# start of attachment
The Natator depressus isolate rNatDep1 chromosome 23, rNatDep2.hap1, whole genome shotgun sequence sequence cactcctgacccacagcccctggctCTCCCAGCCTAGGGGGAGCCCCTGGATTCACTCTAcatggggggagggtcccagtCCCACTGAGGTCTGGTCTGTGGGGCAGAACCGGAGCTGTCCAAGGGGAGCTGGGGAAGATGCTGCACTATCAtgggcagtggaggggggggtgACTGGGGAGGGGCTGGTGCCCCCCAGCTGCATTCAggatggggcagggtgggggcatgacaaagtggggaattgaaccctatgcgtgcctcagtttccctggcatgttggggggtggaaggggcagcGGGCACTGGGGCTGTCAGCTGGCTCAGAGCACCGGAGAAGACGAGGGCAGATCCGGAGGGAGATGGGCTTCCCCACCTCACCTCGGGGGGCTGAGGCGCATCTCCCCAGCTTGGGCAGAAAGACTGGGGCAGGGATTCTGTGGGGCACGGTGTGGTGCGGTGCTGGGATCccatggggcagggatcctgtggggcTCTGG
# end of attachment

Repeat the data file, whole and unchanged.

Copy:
The Natator depressus isolate rNatDep1 chromosome 23, rNatDep2.hap1, whole genome shotgun sequence sequence cactcctgacccacagcccctggctCTCCCAGCCTAGGGGGAGCCCCTGGATTCACTCTAcatggggggagggtcccagtCCCACTGAGGTCTGGTCTGTGGGGCAGAACCGGAGCTGTCCAAGGGGAGCTGGGGAAGATGCTGCACTATCAtgggcagtggaggggggggtgACTGGGGAGGGGCTGGTGCCCCCCAGCTGCATTCAggatggggcagggtgggggcatgacaaagtggggaattgaaccctatgcgtgcctcagtttccctggcatgttggggggtggaaggggcagcGGGCACTGGGGCTGTCAGCTGGCTCAGAGCACCGGAGAAGACGAGGGCAGATCCGGAGGGAGATGGGCTTCCCCACCTCACCTCGGGGGGCTGAGGCGCATCTCCCCAGCTTGGGCAGAAAGACTGGGGCAGGGATTCTGTGGGGCACGGTGTGGTGCGGTGCTGGGATCccatggggcagggatcctgtggggcTCTGG